"the Glorious One bent down his golden head and touched my forehead with his tongue and said, Son thou art welcome. But I said, Alas, Lord, I am no son of thine but the servant of Tash. He answered, Child, all the service thou hast done to Tash, I account as service done to me. Then by reasons of my great desire for wisdom and understanding, I overcame my fear and questioned the Glorious One and said, Lord, is it then true, as the Ape said, that thou and Tash are one? The Lion growled so that the earth shook (but his wrath was not against me) and said, It is false. Not because he and I are one, but because we are opposites, I take to me the services which thou hast done to him. For I and he are of such different kinds that no service which is vile can be done to me, and none which is not vile can be done to him. Therefore if any man swear by Tash and keep his oath for the oath's sake, it is by me that he had truly sworn, though he know it not, and it is I who reward him. And if any man do a cruelty in my name, then, though he says the name Aslan, it is Tash whom he serves and by Tash his deed is accepted. Dost thou understand, Child? I said, Lord, thou knowest how much I understand. But I said also (for the truth constrained me), Yet I have been seeking Tash all my days. Beloved, said the Glorious One, unless thy desire had been for me thou wouldst not have sought so long and so truly. For all find what they truly seek."

The other important thing I'd want to say is that we must never assume that people who appear to be rejecting Christ are actually rejecting his reality. It is probably the unhelpful way that his followers have presented him that is causing the trouble...the caricatures that the church has offered from time to time, the language of patriarchy for some, of middle-class conservatism for others will distort the picture...and if you can only glimpse through a glass darkly it can be hard to discern just who it is you're encountering.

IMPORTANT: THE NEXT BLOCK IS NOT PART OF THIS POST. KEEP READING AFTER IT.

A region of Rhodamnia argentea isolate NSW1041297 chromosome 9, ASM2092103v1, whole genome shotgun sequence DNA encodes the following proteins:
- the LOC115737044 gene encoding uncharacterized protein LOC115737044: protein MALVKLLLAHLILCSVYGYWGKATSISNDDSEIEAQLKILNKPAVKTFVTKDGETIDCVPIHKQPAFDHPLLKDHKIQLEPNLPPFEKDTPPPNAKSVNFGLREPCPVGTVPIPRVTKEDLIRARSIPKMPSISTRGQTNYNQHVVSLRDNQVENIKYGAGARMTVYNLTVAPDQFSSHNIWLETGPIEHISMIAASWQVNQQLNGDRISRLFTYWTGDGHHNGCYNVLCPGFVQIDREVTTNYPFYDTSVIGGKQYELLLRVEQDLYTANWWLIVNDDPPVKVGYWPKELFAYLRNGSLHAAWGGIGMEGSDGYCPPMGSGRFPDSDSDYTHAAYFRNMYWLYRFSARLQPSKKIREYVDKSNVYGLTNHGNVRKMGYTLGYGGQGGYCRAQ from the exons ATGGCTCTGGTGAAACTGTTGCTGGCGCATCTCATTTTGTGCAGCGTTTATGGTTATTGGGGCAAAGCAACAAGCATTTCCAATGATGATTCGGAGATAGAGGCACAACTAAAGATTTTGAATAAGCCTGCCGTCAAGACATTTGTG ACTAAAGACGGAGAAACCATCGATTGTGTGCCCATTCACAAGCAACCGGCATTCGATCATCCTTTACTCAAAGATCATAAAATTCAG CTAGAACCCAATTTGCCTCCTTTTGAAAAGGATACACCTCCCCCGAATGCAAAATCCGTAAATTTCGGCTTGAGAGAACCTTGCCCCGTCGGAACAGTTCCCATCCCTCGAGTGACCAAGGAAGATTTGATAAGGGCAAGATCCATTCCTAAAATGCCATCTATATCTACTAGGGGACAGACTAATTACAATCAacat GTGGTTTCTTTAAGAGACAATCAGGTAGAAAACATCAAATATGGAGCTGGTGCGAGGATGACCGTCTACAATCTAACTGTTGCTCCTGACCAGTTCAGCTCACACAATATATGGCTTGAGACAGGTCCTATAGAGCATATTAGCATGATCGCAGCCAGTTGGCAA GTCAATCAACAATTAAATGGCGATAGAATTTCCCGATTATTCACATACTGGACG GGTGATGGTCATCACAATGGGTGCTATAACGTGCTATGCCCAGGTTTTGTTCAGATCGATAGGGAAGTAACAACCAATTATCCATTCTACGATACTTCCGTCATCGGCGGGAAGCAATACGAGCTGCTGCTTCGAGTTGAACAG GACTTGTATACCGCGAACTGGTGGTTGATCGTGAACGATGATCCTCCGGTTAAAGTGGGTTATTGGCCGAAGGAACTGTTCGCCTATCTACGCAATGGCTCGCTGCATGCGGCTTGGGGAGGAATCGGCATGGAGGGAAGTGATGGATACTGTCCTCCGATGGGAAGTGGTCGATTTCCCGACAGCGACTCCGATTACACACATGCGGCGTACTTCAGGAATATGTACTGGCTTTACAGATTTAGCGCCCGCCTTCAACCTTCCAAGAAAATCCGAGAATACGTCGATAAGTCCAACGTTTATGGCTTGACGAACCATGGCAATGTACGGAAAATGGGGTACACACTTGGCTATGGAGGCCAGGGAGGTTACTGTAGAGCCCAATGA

We make his love too narrow by false limits of our own, as the hymn says...but ultimately I believe we will all have an opportunity to see him face to face, to recognise that Love for the boundless tide it really is, and it is at that moment of true encounter that we must commit ourselves. I cannot conceive that anyone will choose to turn away from the infinite Love they see then. Love so amazing, so divine...


Paul said...

"What the Bible really teaches" by Keith Ward is a good one for this.

Kathryn said...

Thanks, Paul. I was fortunate to be singing with Trinity Hall choir when Keith Ward was Dean of Chapel, - so he's always on my "must read" list..this might be the final impetus needed.Good to have you appearing again! hope all's well with you?

Songbird said...

Thanks for reminding me that C.S. Lewis made me a Universalist. :-)

dave paisley said...

Great post.

And I don't think Lewis was really promoting Universalism here, more that it's really hard to tell from external appearances who's going where :D

Anna said...

I remember thinking, when I was 14 or so, about this verse and about how it didn't seem to jive with what could be the only end for the wonderful, faith-filled people I knew who weren't Christians-- an eternity of God's grace and love, just as I hoped I'd find. And in a flash, I thought "But it just says no one comes to the Father except through Jesus. It doesn't say HOW people do or don't come to the Father, just that Jesus is somehow involved. So I'll leave it to him."

Nine years on, I haven't found an answer that's substantively better. God willing, I'll get the chance some day to go into the original wording, historical context, significant commentaries, etc. for this and many other verses. But I do think that Father and Son and Holy Spirit have it all worked out somehow, and I'm happy to leave it to them.